And speaking of cooking … Before you even get started here, Jens suggests that you first take the time to check over all of your grilling equipment. Making sure that the grill itself is first scraped clean & then properly oiled before you then turn up the heat.

“If you’re working with a dirty grill, when you go to turn your meat, it may wind up sticking to the grill. Or maybe those spices that you’ve just so carefully coated your steak with will wind up sticking to the grill, rather than your meat,” Dahlmann continued. “Which is why it’s always worth it to spend a few minutes prior to firing up your grill properly cleaning & oiling it.”

Photo by Jim Hill

And speaking of heat … Again, before you officially get started grilling here, Jens says that it’s crucial to check your temperature gauges. Make sure that your char grill is set at 550 (so that it can then properly handle the thicker cuts of meat) and your flattop is set at 425 (so it can properly sear thinner pieces of meat).

Okay. Once you’ve bought the right cuts of quality meat, properly cleaned & oiled your grill, and then made sure that everything’s set at the right temperature (“If you can only stand to hold your hand directly over the grill for two or three seconds, that’s the right amount of heat,” Dahlmann said), it’s now time to season your steaks.

“Don’t be afraid to be bold here. You can’t be shy when it comes to seasoning your meat. You want to give it a nice coating. Largely because — if you’re using a char grill — a lot of that seasoning is just going to fall off anyway,” Jens stated. “It’s up to you to decide what sort of seasoning you want to use here. Even just some salt & pepper will enhance a steak’s flavor.”

Then – according to Dahlmann – comes the really tough part. Which is placing your meat on the grill and then fighting the urge to flip it too early or too often.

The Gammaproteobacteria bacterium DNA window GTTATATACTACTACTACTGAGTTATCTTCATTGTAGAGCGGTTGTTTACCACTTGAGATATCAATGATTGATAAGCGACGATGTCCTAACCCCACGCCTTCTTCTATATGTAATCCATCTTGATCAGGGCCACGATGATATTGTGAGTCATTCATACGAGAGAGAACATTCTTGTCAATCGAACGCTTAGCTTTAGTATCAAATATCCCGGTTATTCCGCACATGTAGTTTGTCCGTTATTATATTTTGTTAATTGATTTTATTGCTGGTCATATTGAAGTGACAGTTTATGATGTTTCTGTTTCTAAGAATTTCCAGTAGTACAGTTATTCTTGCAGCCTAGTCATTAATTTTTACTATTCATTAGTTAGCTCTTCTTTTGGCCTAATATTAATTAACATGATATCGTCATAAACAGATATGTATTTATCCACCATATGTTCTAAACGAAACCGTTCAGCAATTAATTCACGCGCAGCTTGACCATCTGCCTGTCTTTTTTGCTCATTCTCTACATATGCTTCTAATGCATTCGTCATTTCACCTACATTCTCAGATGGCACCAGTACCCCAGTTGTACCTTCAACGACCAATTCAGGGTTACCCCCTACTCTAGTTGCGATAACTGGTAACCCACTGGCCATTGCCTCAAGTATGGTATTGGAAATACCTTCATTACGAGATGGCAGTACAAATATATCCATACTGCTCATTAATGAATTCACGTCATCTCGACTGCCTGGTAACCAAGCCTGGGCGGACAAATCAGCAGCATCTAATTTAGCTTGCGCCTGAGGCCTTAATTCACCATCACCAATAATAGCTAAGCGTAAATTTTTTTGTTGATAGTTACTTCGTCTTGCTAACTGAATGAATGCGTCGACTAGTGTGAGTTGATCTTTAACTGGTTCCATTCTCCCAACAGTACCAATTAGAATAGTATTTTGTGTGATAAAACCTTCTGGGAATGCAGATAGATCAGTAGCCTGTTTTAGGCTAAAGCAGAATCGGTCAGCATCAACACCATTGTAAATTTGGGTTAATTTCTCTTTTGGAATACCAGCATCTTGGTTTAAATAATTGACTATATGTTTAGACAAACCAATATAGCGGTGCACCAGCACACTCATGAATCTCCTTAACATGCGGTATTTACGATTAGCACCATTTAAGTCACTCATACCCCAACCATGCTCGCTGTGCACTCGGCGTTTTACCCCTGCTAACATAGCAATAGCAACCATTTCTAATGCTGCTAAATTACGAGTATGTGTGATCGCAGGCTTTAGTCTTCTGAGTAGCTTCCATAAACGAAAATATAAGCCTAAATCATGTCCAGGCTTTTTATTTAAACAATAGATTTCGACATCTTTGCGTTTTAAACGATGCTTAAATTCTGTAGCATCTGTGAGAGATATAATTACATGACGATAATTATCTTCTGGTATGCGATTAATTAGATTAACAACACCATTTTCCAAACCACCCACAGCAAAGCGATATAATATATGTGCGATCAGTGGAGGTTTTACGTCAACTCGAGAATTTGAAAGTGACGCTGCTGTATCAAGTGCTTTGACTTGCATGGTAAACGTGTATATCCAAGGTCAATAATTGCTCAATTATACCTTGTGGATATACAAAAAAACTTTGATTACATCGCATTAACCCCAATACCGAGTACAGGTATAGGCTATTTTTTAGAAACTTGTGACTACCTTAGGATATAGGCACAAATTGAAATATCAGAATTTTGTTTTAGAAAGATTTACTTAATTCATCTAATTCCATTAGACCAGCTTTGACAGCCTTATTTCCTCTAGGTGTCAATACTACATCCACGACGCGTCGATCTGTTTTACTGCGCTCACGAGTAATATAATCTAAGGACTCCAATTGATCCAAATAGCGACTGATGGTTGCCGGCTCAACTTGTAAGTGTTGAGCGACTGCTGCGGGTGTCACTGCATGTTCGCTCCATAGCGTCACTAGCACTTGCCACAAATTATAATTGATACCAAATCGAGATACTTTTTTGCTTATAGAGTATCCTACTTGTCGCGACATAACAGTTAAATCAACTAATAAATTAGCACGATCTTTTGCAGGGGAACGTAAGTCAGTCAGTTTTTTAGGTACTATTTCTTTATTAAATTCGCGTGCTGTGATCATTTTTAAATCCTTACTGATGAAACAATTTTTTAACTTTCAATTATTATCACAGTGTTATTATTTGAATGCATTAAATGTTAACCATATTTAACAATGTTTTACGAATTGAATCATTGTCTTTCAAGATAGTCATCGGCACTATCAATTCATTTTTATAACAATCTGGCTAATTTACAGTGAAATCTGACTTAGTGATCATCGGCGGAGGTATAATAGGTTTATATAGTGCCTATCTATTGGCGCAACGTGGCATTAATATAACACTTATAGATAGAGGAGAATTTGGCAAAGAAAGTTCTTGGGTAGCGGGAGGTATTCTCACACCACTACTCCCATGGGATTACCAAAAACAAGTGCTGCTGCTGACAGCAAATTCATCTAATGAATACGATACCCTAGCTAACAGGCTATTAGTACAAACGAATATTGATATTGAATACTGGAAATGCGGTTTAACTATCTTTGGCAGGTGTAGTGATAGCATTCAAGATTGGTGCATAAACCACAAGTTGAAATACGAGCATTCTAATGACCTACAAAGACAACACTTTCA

“The biggest mistake that a lot of amateur cooks make is that they flip the steak too many times. The real key to a well-cooked piece of meat is just let it be, “Jens insisted. “Of course, if you’re serving different cuts of meat at your Fourth of July feast, you always want to put your biggest thickest steak on the grill first. If you’re also cooking a New York Strip, you want to put that one on a few minutes later. But after that, just let the grill do its job and flip your meat a total of three or four times, once every three minutes or so.”

Of course, the last thing you want to do is overcook a quality piece of meat. Which is why Dahlmann suggests that – when it comes to grilling steaks – if you’re going to err, err on the side of undercooking.

“You can always put a piece of meat back on the grill if it’s slightly undercooked. When you over-cook something, all you can do then is start over with a brand-new piece of meat,” Jens said. “Just be sure that you’re using the correct cut of meat for the cooking result you’re aiming for. If someone wants a rare or medium rare steak, you should go with a thicker cut of steak. If one of your guests wants their steak cooked medium or well, it’s best to start with a thinner cut of meat.”

Photo by Jim Hill